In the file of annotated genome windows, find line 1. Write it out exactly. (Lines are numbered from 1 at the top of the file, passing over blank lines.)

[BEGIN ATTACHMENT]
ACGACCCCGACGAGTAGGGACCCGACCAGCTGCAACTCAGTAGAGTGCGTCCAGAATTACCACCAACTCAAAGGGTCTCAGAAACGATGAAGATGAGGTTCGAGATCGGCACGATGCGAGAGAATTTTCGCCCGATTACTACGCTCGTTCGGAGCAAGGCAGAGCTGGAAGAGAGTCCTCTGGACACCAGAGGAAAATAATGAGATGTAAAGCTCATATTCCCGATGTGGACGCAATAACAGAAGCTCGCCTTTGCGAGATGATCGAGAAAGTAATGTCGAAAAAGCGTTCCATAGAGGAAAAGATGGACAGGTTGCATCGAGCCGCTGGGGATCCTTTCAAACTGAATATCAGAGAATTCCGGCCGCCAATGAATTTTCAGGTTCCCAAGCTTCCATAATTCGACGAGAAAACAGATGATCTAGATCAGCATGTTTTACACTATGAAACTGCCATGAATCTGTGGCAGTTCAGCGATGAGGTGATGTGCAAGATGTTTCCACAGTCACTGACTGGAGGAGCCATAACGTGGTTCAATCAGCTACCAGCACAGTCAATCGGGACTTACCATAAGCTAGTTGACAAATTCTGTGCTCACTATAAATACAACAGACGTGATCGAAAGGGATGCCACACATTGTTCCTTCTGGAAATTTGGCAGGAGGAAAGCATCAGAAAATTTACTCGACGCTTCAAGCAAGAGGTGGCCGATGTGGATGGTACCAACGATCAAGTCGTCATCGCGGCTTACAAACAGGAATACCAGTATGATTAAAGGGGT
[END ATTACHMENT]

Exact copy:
ACGACCCCGACGAGTAGGGACCCGACCAGCTGCAACTCAGTAGAGTGCGTCCAGAATTACCACCAACTCAAAGGGTCTCAGAAACGATGAAGATGAGGTTCGAGATCGGCACGATGCGAGAGAATTTTCGCCCGATTACTACGCTCGTTCGGAGCAAGGCAGAGCTGGAAGAGAGTCCTCTGGACACCAGAGGAAAATAATGAGATGTAAAGCTCATATTCCCGATGTGGACGCAATAACAGAAGCTCGCCTTTGCGAGATGATCGAGAAAGTAATGTCGAAAAAGCGTTCCATAGAGGAAAAGATGGACAGGTTGCATCGAGCCGCTGGGGATCCTTTCAAACTGAATATCAGAGAATTCCGGCCGCCAATGAATTTTCAGGTTCCCAAGCTTCCATAATTCGACGAGAAAACAGATGATCTAGATCAGCATGTTTTACACTATGAAACTGCCATGAATCTGTGGCAGTTCAGCGATGAGGTGATGTGCAAGATGTTTCCACAGTCACTGACTGGAGGAGCCATAACGTGGTTCAATCAGCTACCAGCACAGTCAATCGGGACTTACCATAAGCTAGTTGACAAATTCTGTGCTCACTATAAATACAACAGACGTGATCGAAAGGGATGCCACACATTGTTCCTTCTGGAAATTTGGCAGGAGGAAAGCATCAGAAAATTTACTCGACGCTTCAAGCAAGAGGTGGCCGATGTGGATGGTACCAACGATCAAGTCGTCATCGCGGCTTACAAACAGGAATACCAGTATGATTAAAGGGGT